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Hrothgar maybe jokes, and compound words abound (ll.652-661)

Abstract
Translation
Recordings
Hrothgar’s Joke?
Compound words and a single seed
Closing

Interlaced men motif. Image from http://public.wsu.edu/~hanly/oe/503.html.

Interlaced men motif. Image from http://public.wsu.edu/~hanly/oe/503.html.

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Abstract

Hrothgar hands authority over the hall to Beowulf and promises him great riches if he survives the night.

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Translation

“Greeted the men each other then,
Hrothgar Beowulf, and to him wished health,
gave rule of the drinking hall, and these words said:
‘Never before have I to any man yielded up,
since I could raise my own hand my own shield,
the noble house of the Danes but to thee now.
Have now and hold this best of houses:
Have remembrance of fame, mighty valour’s seed,
be wakeful against the wrathful one! Thy desire shall not
lack if you this brave deed survive with your life'”
(Beowulf ll.652-661)

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Recordings

Old English:

{Forthcoming}

Modern English:

{Forthcoming}

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Hrothgar’s Joke?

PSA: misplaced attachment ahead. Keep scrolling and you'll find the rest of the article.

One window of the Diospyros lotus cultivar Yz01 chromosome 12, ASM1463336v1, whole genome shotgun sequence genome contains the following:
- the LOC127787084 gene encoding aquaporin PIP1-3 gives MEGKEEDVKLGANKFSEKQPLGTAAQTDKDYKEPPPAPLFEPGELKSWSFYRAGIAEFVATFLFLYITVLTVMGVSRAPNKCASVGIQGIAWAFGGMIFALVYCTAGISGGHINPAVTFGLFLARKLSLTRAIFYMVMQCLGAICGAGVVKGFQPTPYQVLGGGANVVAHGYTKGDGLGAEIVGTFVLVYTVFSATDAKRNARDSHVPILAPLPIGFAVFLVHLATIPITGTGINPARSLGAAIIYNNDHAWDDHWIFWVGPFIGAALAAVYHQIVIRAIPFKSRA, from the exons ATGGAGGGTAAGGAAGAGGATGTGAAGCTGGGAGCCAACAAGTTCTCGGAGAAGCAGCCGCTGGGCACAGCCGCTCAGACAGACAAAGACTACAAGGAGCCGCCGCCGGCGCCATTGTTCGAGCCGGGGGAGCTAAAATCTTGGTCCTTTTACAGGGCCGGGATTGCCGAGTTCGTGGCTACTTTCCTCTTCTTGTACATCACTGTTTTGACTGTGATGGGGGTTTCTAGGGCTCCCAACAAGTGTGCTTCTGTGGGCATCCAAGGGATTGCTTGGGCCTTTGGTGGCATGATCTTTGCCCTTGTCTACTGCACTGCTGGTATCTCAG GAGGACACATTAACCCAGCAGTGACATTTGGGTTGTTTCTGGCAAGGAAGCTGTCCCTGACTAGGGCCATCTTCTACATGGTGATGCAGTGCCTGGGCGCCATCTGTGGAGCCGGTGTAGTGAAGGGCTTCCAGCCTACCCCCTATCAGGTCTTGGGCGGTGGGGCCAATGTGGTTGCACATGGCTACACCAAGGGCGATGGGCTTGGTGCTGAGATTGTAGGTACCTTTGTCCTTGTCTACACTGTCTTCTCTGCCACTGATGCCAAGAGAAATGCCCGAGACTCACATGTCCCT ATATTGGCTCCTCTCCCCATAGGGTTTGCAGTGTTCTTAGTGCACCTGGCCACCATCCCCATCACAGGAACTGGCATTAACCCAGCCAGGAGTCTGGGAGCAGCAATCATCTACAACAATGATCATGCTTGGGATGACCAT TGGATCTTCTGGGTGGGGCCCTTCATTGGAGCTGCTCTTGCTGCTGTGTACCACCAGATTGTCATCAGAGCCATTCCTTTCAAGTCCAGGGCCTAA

The main focus of this week’s passage is Hrothgar’s handing the hall over to Beowulf for the night. This is a pretty big deal. And not just because Hrothgar says that it’s unprecedented (lines 655-657).

The lord of Heorot’s handing the hall over to Beowulf for the night suggests that he, Hrothgar, has full and utter trust in Beowulf to be successful. Beowulf isn’t just a glorified night watchman; he’s been made the ward of the hall. It is his to use as he sees fit. But what does such ownership confer?

Well, no doubt there are some things in Anglo-Saxon law that could shed some interesting tints of light on the matter, but I don’t have those to hand, nor do I have the time to chase them down just now. However, in and of itself, I think the trust that Hrothgar is putting into Beowulf is significant enough.

Hrothgar knew Beowulf’s father, so there’s a connection between them. Nonetheless, Hrothgar has only just met Beowulf, really. So his handing over his hall — the hall that he built when the Danes were powerful and prosperous — into the power of one whom he’s really only just met shows a great deal of trust.